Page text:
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Chemistry A Level at Queen Elizabeth's Grammar School

Course description

You already know quite a lot about the world of Chemistry. We all do. Our lives depend on Chemistry in action - in our bodies, our food, and our environment. Materials we use everyday such as plastics, paints and dyes are the result of chemical research. Artificial fibres, new Medicine and even the microchips that run computers could not have been developed without the skill and knowledge of chemists. Science never stands still and the 21st century will continue to be an exciting time in the development of Chemistry and its applications. As well as increasing your knowledge of chemistry you will also increase your expertise in the laboratory, working at a higher level of skill and precision. You will now able to extend your study of Chemistry beyond GCSE at two levels - AS and A2.

Course content

The A Level syllabus followed is the one provided by AQA. It continues with a rigorous approach to the academic study of Chemistry and the syllabus adopts a logical sequence of topics as we progress from GCSE through AS to A Level. The A Level syllabus will encourage students to:

  • develop essential knowledge and understanding of the concepts of Chemistry
  • develop an understanding of the link between theory and experiment
  • be aware of how advances in instrumentation and ICT are used in Chemistry
  • appreciate the contribution of Chemistry to society
  • develop enjoyment of, and interest in Chemistry

The course is modular for both AS and A2. Each consists of 3 modules.

AS MODULE 1

(Foundation Chemistry) Atomic Structure, Amount of Substance, Bonding, Periodicity and Organic Chemistry (Oil and Alkanes)

MODULE 2

(Chemistry in Action) Energetics, Rates of Reaction, Equilibria, Extraction of Metals, Group II and Group VII, Oxidation and Reduction, Organic Chemistry (Alkenes, Alcohols, Haloalkanes), Analysis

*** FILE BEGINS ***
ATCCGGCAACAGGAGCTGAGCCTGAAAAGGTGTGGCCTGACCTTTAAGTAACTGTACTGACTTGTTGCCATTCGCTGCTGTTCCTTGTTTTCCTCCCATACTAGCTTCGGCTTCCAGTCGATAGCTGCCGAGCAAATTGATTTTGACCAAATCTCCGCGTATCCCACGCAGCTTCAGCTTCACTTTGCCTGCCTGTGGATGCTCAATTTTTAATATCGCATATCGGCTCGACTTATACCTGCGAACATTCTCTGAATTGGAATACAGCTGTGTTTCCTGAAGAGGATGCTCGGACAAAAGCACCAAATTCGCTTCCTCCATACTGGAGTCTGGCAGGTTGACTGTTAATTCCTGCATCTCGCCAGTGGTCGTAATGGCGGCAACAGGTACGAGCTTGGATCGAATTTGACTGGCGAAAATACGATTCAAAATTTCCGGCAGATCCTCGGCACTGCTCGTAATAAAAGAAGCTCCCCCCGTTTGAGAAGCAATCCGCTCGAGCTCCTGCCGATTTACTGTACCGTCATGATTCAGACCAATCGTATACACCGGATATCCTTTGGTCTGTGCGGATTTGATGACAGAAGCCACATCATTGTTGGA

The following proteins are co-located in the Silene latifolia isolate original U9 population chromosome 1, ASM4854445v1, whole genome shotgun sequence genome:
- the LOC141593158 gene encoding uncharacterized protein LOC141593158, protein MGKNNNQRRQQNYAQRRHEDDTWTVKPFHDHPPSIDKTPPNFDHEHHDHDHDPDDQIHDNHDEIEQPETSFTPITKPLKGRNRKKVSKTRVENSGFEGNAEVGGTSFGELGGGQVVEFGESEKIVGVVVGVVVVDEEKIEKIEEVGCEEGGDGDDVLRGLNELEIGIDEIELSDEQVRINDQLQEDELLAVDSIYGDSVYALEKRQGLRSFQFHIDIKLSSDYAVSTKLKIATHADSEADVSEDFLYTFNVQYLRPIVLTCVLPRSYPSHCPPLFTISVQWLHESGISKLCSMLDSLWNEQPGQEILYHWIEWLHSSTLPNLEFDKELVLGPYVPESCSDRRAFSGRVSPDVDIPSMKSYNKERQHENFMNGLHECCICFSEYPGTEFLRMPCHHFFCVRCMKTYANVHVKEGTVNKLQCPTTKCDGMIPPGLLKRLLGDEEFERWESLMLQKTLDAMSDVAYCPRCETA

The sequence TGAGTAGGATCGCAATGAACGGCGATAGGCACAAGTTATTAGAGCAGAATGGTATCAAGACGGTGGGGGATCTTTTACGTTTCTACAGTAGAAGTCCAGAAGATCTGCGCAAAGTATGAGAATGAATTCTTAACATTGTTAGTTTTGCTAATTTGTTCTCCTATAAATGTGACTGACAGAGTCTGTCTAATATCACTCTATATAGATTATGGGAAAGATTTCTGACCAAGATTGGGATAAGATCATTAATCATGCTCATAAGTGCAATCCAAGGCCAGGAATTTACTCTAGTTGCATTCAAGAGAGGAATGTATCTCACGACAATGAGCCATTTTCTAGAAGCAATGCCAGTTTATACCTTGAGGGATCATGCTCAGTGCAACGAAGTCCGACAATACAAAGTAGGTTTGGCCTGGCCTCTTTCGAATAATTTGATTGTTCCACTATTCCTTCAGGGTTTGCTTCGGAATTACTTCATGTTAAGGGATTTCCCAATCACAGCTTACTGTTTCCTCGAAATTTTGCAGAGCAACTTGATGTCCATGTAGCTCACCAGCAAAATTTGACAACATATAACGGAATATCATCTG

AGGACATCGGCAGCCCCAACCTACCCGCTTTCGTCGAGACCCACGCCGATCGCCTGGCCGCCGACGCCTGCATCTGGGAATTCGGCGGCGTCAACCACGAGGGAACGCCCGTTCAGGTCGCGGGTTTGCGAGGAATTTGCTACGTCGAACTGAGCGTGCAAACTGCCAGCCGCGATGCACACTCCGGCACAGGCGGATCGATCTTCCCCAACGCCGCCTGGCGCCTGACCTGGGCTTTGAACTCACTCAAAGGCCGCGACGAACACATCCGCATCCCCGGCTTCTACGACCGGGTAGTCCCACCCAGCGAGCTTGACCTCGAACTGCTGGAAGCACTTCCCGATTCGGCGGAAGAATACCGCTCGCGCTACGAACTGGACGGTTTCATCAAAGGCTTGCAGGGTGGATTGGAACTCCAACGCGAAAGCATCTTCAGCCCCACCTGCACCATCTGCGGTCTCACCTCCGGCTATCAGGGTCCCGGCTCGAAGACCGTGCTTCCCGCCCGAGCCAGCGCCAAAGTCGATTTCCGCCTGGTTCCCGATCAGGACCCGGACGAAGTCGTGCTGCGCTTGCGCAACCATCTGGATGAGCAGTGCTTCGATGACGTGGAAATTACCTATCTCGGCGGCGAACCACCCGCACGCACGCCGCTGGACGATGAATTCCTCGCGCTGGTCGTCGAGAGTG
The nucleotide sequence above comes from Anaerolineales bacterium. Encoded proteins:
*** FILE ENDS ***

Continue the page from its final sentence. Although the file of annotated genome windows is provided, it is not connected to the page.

MODULE 3

(Assessed practical work) We will carry out investigations similar to the ones already taken at GCSE. All practical assessments are done under exam conditions. Practical work is worth 20% of the total AS marks.

A2

This builds on work carried out in the AS course.

MODULE 4

(Kinetics, Equilibria and Organic Chemistry)

MODULE 5

(Energetics, Redox and Inorganic Chemistry)

MODULE 6

(Assessed practical work)

Throughout the course it is hoped that time spent in practical work will develop your understanding of the theory. Do not expect all practicals to be a chemistry ‘spectacular’ - indeed, few are - the emphasis being on accuracy in measurement and observation, together with instruction in handling expensive equipment and a wide variety of chemicals.

Entry requirements

Most students in the past have had at least a grade B or above at GCSE level in either Chemistry or Double Award Science (Science and Additional Science). Each case is treated on its own merits. A good grade in Mathematics is also desirable, particularly for A2 since later modules make use of some mathematical concepts.

Future opportunities

Chemistry occupies a central position among the basic sciences and as a result provides a stepping-off point for further study. Many universities run joint degree courses in which Chemistry is studied (jointly) with some other subject to honours level. There are also Chemistry ‘with’ courses - these differ from joint degree courses in that Chemistry forms the major component of the course along with subjects such as a foreign language, biology, law or management. A Level Chemistry may be seen as a required or preferred subject in medicine, biochemistry, chemical engineering, materials science, food science and agricultural science, to name but a few.

Do Chemistry qualifications lead to jobs? Yes - the range of jobs available to someone with a Chemistry qualification is huge. There are many jobs involving the science directly since the chemical industry is the largest and most successful of the UK manufacturing industries. Industry employs about half the total of chemists. Many other employers recognise the value of training in logical thought and successful chemists are numerate, analytical, creative and have good organisational skills. People whose initial subject was Chemistry can be found as journalists, accountants, salesmen, advertising executives, stockbrokers - and even Members of Parliament!

How to apply

If you want to apply for this course, you will need to contact Queen Elizabeth's Grammar School directly.

Last updated date: 13 July 2015

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